- Posted January 18, 2013 by
Awakening the Dragon Kiln from 50 years of slumber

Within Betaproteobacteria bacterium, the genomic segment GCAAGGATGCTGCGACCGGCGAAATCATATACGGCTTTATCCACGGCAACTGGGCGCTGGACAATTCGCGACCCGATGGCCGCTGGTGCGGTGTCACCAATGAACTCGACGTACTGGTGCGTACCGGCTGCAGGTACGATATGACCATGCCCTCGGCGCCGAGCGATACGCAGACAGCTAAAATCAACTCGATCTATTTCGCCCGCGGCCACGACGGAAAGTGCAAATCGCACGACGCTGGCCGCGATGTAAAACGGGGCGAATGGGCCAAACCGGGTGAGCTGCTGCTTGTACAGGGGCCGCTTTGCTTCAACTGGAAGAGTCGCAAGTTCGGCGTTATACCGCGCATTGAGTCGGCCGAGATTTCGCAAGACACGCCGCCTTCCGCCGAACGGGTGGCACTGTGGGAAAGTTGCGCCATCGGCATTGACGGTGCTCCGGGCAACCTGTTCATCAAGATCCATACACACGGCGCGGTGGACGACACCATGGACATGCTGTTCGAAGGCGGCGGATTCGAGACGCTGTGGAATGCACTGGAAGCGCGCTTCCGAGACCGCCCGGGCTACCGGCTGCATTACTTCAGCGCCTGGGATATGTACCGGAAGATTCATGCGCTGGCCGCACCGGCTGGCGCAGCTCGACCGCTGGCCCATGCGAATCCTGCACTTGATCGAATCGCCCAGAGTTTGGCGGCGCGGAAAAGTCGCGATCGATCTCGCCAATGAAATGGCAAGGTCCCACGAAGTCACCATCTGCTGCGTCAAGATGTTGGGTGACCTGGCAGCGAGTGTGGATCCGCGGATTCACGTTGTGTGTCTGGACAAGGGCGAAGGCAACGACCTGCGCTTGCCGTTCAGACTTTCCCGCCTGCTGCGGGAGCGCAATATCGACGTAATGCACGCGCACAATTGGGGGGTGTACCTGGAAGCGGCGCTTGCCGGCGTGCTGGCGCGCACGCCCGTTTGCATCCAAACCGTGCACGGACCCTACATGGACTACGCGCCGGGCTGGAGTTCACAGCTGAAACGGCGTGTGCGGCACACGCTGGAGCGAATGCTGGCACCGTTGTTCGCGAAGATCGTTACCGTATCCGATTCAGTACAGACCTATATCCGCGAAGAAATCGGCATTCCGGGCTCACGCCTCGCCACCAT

In the last days of the Chinese Year of the Dragon, a community art project is fully firing up one of only two remaining Dragon Kilns in Singapore. This will be the first time the Guan Huat Dragon Kiln has been "awakened" in 50 years or so. Its awakening is to complete Phase 2 of a community art project to draw attention to a facet of this history and heritage of Singapore that younger generations may not be aware of. From September 2012, the community project "Awaken the Dragon" conducted pottery classes for members of the Singaporean community from all walks of life to enable participants to each make a small pottery item totalling 3,000 pieces (Phase 1). These are being fired in the Guan Huat Dragon Kiln over this weekend. These pieces will then be put together to form a sculpture (Phase 3). The ceremony to "awaken" the dragon took place on 17 January with the starting of the fire that will eventually heat up the kiln to around 1,250 degrees celsius. The fire will be attended to and "fed" for 72 hours around the clock and masterclasses, pottery demonstrations and music performances will take place throughout the weekend (17-21 January) while the kiln is firing the pottery pieces. During its ceramic production heyday, it was estimated that Singapore had over 30 Dragon Kilns producing crockery for everyday use, even the containers used to collect latex at rubber plantations. In those days the Dragon Kilns were fired up around every two weeks. The declining demand for locally produced crockery in the 1960s led to the decline in use of the Dragon Kilns of Singapore. Today, the existence of the last two Dragon Kilns is not assured due to rapid development of the surrounding areas they are located in. The Dragon Kiln design originated in China and this mode of firing pottery dates back more than 2,000 years. The technology and design was brought to Singapore by Chinese artisans in the early 20th Century. The Guan Huat Kiln is 42m long, 2.2m high and 2.5m wide. It is located at Jalan Bahar Clay Studios which is used by prominent artists such as Singapore's Master Potter Iskandar Jalil and Jason Lim. I was told by one of the participants at the "awakening" of the Dragon, that Dragon Kilns still exist in China, some of which are 1,000 years old, in excellent condition and still regularly used. As an amateur potter who has only seen utilitarian box-like modern kilns no bigger than a very small store room, I was surprised at how long the Guan Huat Dragon Kiln is. It has a rustic, ancient, other worldly air about it, reclining upon the earth like a benign but powerful creature. It was a magical and unique experience to have the opportunity to see the Dragon Kiln in full operation, a piece of history literally coming alive, and to be a part of the community coming together to celebrate its special place in Singapore's cultural heritage.